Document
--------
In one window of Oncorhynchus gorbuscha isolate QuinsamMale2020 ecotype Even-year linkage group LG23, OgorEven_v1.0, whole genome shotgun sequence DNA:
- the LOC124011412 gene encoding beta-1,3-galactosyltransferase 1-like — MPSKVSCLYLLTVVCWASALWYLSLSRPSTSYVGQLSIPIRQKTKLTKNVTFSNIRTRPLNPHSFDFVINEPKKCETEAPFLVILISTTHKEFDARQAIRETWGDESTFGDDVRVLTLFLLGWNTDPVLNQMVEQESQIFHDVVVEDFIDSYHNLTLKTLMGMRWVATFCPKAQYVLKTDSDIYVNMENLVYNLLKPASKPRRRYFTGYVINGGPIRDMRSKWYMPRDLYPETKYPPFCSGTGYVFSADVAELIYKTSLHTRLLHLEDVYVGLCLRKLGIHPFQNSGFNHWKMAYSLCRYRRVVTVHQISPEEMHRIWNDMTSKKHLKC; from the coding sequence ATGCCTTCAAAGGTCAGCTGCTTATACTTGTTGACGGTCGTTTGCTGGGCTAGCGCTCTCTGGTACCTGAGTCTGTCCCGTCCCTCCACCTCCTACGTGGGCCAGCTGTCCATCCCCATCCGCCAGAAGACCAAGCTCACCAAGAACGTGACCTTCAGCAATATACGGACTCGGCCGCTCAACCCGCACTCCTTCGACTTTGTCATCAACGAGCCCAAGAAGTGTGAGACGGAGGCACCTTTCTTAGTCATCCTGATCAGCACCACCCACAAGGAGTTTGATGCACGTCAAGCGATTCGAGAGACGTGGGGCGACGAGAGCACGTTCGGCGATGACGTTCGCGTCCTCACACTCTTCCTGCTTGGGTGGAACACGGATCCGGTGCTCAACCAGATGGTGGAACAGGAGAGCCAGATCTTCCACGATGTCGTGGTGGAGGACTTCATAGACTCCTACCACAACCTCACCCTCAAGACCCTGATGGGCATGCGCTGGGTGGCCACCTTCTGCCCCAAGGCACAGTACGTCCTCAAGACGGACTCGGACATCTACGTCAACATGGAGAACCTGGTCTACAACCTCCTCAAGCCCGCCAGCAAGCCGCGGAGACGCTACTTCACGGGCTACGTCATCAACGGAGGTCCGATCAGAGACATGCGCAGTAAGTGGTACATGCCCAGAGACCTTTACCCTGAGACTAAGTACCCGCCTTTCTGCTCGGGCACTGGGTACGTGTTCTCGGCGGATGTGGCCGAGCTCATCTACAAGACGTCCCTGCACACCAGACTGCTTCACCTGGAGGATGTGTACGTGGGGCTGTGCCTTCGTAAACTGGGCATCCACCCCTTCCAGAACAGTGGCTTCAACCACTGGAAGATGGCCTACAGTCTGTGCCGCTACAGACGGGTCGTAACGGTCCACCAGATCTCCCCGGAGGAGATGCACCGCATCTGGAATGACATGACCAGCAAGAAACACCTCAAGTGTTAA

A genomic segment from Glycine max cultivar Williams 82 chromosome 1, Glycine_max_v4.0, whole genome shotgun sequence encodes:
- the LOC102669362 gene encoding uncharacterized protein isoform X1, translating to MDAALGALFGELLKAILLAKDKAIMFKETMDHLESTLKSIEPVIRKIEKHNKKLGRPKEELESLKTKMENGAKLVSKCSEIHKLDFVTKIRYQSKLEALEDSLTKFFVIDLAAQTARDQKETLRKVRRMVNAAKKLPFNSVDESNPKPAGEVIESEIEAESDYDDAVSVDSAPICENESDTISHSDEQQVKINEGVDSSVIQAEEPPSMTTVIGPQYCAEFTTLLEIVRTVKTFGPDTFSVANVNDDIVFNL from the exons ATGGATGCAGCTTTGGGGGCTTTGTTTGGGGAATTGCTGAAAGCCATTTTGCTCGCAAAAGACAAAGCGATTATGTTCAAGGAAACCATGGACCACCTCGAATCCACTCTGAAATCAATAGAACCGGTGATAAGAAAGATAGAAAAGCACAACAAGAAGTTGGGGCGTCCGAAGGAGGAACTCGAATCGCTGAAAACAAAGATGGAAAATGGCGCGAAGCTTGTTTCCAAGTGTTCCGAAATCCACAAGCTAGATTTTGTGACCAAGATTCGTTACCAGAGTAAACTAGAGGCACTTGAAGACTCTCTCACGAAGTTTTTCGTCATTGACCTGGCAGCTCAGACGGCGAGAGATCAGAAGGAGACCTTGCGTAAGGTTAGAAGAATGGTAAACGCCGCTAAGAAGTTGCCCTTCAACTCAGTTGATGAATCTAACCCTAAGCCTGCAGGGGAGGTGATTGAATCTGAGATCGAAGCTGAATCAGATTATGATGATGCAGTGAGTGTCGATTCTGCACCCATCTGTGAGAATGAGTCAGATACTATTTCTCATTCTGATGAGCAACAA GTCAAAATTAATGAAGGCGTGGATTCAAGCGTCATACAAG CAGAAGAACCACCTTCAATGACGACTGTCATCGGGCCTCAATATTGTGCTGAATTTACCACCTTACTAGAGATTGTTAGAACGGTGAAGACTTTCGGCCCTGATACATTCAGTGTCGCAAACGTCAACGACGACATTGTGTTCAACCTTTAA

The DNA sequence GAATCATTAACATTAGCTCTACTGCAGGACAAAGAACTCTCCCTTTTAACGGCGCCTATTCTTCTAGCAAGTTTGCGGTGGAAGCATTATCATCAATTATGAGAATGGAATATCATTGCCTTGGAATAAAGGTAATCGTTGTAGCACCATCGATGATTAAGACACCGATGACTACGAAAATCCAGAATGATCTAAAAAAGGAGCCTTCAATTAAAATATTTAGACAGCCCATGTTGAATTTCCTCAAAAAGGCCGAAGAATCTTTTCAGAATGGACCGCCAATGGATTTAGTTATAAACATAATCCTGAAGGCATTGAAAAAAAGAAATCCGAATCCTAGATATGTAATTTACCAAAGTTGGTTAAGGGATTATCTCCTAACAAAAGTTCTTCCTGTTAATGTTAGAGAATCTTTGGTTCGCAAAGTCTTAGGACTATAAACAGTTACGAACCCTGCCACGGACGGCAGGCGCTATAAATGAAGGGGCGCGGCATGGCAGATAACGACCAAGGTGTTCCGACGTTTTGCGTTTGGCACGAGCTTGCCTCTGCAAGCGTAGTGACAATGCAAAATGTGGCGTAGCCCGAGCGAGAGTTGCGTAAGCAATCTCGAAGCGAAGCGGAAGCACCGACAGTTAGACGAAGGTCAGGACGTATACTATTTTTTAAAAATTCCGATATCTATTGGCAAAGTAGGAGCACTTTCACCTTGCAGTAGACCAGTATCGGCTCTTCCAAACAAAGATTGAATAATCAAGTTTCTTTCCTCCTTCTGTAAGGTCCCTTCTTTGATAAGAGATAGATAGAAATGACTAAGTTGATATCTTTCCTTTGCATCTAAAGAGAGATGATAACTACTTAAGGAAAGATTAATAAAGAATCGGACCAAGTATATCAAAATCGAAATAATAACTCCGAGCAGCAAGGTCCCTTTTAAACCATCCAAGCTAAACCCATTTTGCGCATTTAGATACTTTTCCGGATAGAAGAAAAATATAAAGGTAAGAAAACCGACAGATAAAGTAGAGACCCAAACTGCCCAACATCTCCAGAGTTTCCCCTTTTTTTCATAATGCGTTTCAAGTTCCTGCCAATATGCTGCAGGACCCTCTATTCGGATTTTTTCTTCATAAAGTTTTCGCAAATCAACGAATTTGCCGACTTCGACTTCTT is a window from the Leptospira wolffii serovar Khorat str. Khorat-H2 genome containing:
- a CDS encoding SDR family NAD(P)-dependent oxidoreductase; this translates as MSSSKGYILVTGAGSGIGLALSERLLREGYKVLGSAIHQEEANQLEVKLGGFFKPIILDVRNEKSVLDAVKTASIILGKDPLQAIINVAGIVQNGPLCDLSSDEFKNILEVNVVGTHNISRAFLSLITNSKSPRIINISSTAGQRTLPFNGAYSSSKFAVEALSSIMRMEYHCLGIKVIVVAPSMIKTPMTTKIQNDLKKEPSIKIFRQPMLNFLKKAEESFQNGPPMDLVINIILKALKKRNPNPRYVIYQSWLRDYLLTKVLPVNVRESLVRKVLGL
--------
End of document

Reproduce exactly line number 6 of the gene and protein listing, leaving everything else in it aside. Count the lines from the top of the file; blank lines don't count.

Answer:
- a CDS encoding SDR family NAD(P)-dependent oxidoreductase; this translates as MSSSKGYILVTGAGSGIGLALSERLLREGYKVLGSAIHQEEANQLEVKLGGFFKPIILDVRNEKSVLDAVKTASIILGKDPLQAIINVAGIVQNGPLCDLSSDEFKNILEVNVVGTHNISRAFLSLITNSKSPRIINISSTAGQRTLPFNGAYSSSKFAVEALSSIMRMEYHCLGIKVIVVAPSMIKTPMTTKIQNDLKKEPSIKIFRQPMLNFLKKAEESFQNGPPMDLVINIILKALKKRNPNPRYVIYQSWLRDYLLTKVLPVNVRESLVRKVLGL